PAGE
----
Brazil: magical Jericoacoara

Living Jerí

The most astonishing thing I noticed in Jericoacoara is the fact that the sand is used as a pavement. Streets are made of sand, as well as the flooring in shops. Sand is everywhere, and you do not need to wear shoes.

When I first walked in Jerí (that’s the way natives refer to the city) I was struck by this peculiarity. I love walking barefoot, feeling the fresh grass caressing my skin, or watching the grains of sand filling every space between one finger and another. Walking in Jerí meant feeling relaxed and in strong contact with nature. Nature in the Northern part of Brazil is wild and stunning: the ocean is endless, fishes popping out while you’re swimming. Walking on the beach means finding amazing shells, like the ones you see in souvenir shops and place near your ear to feel the sound of waves; it means purple crabs looking at you in silence, and children playing together like free spirits.

Jerí means all this. The atmosphere is unique: when the sun goes down, people climb a big dune of sand just outside the city called the Sunset dune. Once on top, they watch the ocean devouring that big orange ball waking us up every morning in every part of the world, and they clap their hands in extreme joy. It is so wonderful when people appreciate little things. Jerí is full of simple souls, folks always ready to sing with you at dawn and share their experiences. I got to know so many travellers, and every one of them had amazing and fascinating stories to share with me. If you’re a backpacker, I will recommend you this little city, because it will give you the opportunity to find new friends, who may become part of your journey.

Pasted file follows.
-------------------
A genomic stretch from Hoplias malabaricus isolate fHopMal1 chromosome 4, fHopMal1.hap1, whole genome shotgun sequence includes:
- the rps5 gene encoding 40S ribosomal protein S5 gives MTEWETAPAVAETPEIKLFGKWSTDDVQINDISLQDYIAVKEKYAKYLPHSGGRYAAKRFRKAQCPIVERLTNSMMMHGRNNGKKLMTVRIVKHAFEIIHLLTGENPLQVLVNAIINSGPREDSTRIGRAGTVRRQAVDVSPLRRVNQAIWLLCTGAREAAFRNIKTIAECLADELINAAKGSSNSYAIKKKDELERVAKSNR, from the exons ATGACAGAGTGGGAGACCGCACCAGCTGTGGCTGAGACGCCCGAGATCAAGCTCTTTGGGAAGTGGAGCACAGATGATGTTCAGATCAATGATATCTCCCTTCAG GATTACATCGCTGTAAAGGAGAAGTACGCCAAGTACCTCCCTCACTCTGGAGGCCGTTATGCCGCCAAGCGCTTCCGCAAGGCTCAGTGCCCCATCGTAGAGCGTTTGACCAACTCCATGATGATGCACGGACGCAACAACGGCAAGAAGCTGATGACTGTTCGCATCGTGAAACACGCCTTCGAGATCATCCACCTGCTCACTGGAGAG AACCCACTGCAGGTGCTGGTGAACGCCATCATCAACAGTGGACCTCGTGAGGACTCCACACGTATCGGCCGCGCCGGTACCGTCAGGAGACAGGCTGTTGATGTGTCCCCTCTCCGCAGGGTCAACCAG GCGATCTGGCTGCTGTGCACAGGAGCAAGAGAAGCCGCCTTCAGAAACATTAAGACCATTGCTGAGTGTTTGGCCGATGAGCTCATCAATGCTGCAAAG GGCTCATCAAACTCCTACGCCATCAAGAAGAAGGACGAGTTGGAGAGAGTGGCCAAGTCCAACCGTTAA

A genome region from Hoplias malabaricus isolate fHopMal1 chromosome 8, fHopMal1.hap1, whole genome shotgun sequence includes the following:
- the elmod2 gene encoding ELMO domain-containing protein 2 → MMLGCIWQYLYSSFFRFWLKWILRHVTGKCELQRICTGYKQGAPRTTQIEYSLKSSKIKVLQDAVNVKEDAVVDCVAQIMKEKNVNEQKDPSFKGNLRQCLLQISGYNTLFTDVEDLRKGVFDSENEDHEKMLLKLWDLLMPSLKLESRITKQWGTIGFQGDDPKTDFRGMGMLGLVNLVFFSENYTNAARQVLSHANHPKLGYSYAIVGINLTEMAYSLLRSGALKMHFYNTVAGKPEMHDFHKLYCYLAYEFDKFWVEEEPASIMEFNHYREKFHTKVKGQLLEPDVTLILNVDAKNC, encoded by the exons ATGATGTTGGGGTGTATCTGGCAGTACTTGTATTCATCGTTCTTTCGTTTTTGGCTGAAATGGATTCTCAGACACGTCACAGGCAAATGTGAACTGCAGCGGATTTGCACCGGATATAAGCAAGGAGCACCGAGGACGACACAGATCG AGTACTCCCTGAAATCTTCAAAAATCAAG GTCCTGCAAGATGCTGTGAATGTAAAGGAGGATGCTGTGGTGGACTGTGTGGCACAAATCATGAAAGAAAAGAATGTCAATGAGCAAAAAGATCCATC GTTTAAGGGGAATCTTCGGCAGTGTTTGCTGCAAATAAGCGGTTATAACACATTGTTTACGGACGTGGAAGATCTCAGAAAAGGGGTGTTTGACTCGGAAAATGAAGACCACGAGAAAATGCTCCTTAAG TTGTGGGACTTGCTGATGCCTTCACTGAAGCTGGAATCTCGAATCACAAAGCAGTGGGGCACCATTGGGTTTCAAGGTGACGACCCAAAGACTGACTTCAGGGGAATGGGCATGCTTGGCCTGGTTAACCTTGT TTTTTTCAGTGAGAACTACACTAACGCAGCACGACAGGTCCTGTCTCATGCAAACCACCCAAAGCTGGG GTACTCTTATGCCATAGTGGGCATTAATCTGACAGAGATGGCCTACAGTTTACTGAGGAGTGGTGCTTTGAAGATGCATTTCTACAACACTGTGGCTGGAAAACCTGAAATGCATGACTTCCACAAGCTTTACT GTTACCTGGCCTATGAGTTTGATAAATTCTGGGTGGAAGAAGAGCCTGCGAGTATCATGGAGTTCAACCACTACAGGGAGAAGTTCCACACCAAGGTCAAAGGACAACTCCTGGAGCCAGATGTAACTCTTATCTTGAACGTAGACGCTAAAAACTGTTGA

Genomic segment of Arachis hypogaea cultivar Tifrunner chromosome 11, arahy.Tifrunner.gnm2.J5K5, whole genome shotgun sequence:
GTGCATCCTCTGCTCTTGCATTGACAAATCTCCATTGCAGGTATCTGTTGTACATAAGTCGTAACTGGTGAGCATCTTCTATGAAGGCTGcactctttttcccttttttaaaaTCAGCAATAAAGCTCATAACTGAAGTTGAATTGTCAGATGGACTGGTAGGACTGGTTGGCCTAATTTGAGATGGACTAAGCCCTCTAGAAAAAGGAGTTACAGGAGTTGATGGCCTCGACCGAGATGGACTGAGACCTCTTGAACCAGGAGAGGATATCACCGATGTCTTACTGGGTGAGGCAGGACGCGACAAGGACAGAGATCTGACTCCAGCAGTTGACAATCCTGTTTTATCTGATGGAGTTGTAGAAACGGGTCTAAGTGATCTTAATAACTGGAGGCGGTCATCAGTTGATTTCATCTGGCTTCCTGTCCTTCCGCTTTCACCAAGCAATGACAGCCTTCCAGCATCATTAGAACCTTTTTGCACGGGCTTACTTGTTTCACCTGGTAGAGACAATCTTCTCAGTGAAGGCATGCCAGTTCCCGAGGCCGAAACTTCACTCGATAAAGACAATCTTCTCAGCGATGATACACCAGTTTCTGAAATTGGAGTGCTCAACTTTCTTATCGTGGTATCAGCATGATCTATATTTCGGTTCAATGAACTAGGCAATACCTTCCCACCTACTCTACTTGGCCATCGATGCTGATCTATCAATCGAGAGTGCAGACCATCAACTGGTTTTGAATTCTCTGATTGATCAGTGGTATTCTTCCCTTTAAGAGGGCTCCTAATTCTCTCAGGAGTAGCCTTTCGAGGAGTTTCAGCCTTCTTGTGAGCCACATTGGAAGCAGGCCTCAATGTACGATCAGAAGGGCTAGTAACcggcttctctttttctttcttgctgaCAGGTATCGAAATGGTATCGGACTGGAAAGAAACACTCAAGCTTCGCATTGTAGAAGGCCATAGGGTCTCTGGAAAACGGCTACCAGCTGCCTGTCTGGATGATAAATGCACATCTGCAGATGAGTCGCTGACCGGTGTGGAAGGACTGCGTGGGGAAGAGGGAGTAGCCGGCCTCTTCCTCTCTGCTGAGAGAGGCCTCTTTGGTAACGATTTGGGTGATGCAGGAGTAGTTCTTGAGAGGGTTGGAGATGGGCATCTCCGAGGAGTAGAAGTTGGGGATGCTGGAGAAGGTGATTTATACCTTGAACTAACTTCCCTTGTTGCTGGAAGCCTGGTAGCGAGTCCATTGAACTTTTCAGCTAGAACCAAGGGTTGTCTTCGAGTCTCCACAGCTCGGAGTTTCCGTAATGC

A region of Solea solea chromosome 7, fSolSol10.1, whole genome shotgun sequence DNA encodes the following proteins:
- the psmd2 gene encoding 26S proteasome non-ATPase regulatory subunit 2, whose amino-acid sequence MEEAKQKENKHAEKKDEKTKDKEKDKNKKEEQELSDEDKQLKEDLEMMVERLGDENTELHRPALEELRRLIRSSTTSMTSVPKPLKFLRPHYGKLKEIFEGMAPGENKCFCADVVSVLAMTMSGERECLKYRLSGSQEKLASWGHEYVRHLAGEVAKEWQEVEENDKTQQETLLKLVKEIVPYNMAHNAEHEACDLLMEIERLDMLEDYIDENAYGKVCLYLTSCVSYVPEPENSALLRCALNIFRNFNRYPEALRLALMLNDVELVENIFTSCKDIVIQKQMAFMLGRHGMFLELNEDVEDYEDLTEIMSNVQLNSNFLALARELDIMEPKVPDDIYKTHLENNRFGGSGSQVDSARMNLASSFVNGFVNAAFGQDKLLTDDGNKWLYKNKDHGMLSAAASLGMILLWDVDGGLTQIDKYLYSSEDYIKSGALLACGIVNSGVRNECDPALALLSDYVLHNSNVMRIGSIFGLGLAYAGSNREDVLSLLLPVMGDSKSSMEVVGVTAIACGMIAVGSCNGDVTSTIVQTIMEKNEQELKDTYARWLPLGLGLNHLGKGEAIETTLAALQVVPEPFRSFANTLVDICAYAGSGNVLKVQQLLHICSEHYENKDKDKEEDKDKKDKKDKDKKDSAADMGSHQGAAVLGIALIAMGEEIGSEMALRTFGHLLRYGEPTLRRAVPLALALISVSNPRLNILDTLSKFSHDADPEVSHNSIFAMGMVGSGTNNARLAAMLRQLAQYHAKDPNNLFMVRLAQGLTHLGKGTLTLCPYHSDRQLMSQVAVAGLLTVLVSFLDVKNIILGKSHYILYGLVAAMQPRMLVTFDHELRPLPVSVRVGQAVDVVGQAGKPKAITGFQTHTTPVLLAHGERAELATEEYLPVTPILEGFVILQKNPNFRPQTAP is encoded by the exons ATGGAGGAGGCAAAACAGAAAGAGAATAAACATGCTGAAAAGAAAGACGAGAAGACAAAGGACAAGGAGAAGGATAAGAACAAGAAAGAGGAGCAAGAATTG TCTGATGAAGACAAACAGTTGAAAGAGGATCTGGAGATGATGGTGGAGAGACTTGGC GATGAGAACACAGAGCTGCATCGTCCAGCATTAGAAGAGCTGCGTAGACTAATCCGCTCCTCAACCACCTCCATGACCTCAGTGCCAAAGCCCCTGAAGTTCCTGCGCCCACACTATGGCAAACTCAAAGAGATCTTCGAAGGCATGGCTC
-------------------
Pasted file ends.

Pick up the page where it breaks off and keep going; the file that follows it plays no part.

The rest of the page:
I arrived there in the late afternoon with a yellow dune buggy. The guy who drove the buggy was born in a very little city close to Jerí. He has always lived in contact with nature, and he loves his country. He told me that 20 years ago this small fishing village had no electricity nor hot water. It was simple and wild, poor but pure. It has changed in the years, and it is now a touristic site. However, that pure feeling of being totally distanced from everyday society is fervid and complete. Down-to-heart people, no street lighting, this wonderful thin sand which rubs your feet down, and sublime nature surrounding the village.

Due to the absence of city light, Jerí is the perfect place for dreamers: you just have to walk on the beach and look at the sky after the sun went down: so many stars you can admire, it’s incredible. The first night in Jericoacoara was like magic: bondless ocean in front of me, plenty of bright stars surrounding my head. I laid down on the soft sand and stayed the whole night watching the sky, an extreme feeling of joy in my heart. This place is extremely relaxing, everything seems to go slower. No traffic, no crowded places, no stress at all.

Living like the Brazilians